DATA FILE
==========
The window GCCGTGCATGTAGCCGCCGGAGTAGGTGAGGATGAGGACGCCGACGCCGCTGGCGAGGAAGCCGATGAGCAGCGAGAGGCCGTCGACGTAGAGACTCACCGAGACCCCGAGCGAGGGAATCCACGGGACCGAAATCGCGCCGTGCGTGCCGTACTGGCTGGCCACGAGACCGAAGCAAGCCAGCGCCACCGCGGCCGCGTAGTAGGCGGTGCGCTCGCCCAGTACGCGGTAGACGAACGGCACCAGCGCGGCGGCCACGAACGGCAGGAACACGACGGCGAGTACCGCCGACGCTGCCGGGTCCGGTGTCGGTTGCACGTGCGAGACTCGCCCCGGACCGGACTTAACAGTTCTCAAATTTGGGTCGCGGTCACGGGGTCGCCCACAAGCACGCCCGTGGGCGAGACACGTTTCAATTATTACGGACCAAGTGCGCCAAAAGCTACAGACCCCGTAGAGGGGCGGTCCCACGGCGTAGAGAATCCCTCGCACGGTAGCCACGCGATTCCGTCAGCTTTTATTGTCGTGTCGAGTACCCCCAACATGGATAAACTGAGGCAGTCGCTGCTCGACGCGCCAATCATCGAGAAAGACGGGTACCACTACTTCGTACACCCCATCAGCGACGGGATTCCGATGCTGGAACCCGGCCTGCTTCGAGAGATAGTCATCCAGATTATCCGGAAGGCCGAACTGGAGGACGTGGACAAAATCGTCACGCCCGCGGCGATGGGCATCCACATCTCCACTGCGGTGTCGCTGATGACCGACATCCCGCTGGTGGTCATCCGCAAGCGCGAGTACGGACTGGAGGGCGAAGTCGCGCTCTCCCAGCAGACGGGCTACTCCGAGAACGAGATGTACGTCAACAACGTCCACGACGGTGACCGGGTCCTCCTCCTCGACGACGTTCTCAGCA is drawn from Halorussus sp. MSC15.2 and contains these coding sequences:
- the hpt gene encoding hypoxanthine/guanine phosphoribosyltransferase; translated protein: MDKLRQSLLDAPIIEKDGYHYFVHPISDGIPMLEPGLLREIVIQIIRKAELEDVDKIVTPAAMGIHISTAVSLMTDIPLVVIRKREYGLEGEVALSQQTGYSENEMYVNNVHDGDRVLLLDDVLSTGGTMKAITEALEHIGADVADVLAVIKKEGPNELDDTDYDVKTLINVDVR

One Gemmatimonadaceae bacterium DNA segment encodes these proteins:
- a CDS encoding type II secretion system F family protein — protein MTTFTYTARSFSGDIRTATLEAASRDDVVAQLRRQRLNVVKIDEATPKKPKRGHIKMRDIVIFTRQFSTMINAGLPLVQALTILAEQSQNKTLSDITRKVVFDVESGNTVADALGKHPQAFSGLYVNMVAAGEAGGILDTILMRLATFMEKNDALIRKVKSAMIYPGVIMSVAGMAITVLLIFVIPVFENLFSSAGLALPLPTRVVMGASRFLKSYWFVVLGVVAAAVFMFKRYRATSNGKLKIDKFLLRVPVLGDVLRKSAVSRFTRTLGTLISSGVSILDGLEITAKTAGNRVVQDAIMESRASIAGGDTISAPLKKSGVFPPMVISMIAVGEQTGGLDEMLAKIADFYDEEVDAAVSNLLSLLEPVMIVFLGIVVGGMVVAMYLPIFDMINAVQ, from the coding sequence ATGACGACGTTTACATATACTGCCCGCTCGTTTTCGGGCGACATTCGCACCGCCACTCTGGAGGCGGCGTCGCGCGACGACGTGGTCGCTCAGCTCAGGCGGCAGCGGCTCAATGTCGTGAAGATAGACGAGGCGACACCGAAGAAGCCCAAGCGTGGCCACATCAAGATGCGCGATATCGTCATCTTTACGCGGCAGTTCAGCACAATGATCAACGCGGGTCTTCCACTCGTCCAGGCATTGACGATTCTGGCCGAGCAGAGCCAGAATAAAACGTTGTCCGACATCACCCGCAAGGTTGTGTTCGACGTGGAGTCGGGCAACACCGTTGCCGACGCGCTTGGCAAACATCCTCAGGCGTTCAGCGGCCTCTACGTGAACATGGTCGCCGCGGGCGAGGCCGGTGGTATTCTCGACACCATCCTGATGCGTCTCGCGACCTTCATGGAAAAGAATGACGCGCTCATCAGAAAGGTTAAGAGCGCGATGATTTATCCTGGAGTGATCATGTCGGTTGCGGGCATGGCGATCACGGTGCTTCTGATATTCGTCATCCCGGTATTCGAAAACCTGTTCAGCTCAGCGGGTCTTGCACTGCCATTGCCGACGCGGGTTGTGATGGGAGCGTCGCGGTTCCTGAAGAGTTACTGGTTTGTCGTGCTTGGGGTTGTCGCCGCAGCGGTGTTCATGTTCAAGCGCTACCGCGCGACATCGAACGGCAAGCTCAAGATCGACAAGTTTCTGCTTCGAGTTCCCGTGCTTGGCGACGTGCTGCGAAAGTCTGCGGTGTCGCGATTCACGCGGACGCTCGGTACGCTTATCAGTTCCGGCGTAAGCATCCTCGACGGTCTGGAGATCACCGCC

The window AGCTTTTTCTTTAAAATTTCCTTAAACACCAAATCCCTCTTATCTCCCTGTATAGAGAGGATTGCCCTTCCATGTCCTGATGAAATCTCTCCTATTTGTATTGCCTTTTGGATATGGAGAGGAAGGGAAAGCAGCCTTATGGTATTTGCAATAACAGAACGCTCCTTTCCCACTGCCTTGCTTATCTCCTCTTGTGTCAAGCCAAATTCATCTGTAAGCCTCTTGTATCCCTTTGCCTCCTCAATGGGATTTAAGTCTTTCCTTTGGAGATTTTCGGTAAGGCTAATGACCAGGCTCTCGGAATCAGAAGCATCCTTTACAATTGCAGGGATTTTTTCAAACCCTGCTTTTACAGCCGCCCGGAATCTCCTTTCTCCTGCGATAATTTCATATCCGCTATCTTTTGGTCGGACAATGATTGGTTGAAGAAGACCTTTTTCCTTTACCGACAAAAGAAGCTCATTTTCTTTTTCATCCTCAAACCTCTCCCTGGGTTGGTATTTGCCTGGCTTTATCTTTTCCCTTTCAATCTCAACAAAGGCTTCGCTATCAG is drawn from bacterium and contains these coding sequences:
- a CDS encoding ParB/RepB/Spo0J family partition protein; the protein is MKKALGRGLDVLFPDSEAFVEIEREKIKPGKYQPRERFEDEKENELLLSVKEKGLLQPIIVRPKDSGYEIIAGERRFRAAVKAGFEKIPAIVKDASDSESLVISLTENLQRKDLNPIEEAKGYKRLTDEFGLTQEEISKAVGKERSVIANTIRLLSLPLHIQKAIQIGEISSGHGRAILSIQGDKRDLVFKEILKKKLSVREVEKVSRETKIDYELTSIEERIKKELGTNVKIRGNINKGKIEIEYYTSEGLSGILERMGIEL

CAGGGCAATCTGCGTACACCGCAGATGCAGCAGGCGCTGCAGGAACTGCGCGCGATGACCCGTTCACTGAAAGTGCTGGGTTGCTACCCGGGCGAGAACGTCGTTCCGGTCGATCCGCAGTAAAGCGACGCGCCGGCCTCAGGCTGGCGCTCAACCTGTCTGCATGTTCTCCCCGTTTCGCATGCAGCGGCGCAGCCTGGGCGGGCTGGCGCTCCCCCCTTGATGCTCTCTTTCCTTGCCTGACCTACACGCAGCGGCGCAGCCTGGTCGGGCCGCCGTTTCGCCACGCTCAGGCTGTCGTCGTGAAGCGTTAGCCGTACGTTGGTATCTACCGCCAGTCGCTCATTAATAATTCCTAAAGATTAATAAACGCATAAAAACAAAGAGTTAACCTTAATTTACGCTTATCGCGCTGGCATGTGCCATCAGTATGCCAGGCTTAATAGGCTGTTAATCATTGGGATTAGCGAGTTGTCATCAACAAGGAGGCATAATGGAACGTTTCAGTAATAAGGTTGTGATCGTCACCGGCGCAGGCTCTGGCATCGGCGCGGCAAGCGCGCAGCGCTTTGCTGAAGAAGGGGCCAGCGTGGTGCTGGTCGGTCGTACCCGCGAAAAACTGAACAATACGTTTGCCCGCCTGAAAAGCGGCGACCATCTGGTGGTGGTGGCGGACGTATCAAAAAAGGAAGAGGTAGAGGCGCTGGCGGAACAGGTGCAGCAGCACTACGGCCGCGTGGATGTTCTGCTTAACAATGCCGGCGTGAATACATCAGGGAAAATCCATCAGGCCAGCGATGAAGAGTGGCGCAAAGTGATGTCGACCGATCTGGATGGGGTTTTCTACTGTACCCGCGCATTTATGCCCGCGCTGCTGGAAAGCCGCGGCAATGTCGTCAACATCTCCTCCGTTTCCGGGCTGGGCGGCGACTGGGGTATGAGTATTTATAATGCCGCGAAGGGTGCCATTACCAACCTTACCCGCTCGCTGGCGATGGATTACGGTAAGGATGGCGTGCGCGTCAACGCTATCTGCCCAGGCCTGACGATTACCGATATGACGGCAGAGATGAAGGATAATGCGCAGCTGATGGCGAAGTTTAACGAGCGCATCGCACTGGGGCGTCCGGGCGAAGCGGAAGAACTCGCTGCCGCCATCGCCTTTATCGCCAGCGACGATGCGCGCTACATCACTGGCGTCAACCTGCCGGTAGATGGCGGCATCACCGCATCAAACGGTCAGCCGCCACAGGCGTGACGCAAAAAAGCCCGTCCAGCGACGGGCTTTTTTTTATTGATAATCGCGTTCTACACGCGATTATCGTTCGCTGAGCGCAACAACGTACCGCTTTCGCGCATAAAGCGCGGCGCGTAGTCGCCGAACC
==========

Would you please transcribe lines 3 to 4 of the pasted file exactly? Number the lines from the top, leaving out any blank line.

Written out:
One Gemmatimonadaceae bacterium DNA segment encodes these proteins:
- a CDS encoding type II secretion system F family protein — protein MTTFTYTARSFSGDIRTATLEAASRDDVVAQLRRQRLNVVKIDEATPKKPKRGHIKMRDIVIFTRQFSTMINAGLPLVQALTILAEQSQNKTLSDITRKVVFDVESGNTVADALGKHPQAFSGLYVNMVAAGEAGGILDTILMRLATFMEKNDALIRKVKSAMIYPGVIMSVAGMAITVLLIFVIPVFENLFSSAGLALPLPTRVVMGASRFLKSYWFVVLGVVAAAVFMFKRYRATSNGKLKIDKFLLRVPVLGDVLRKSAVSRFTRTLGTLISSGVSILDGLEITAKTAGNRVVQDAIMESRASIAGGDTISAPLKKSGVFPPMVISMIAVGEQTGGLDEMLAKIADFYDEEVDAAVSNLLSLLEPVMIVFLGIVVGGMVVAMYLPIFDMINAVQ, from the coding sequence ATGACGACGTTTACATATACTGCCCGCTCGTTTTCGGGCGACATTCGCACCGCCACTCTGGAGGCGGCGTCGCGCGACGACGTGGTCGCTCAGCTCAGGCGGCAGCGGCTCAATGTCGTGAAGATAGACGAGGCGACACCGAAGAAGCCCAAGCGTGGCCACATCAAGATGCGCGATATCGTCATCTTTACGCGGCAGTTCAGCACAATGATCAACGCGGGTCTTCCACTCGTCCAGGCATTGACGATTCTGGCCGAGCAGAGCCAGAATAAAACGTTGTCCGACATCACCCGCAAGGTTGTGTTCGACGTGGAGTCGGGCAACACCGTTGCCGACGCGCTTGGCAAACATCCTCAGGCGTTCAGCGGCCTCTACGTGAACATGGTCGCCGCGGGCGAGGCCGGTGGTATTCTCGACACCATCCTGATGCGTCTCGCGACCTTCATGGAAAAGAATGACGCGCTCATCAGAAAGGTTAAGAGCGCGATGATTTATCCTGGAGTGATCATGTCGGTTGCGGGCATGGCGATCACGGTGCTTCTGATATTCGTCATCCCGGTATTCGAAAACCTGTTCAGCTCAGCGGGTCTTGCACTGCCATTGCCGACGCGGGTTGTGATGGGAGCGTCGCGGTTCCTGAAGAGTTACTGGTTTGTCGTGCTTGGGGTTGTCGCCGCAGCGGTGTTCATGTTCAAGCGCTACCGCGCGACATCGAACGGCAAGCTCAAGATCGACAAGTTTCTGCTTCGAGTTCCCGTGCTTGGCGACGTGCTGCGAAAGTCTGCGGTGTCGCGATTCACGCGGACGCTCGGTACGCTTATCAGTTCCGGCGTAAGCATCCTCGACGGTCTGGAGATCACCGCC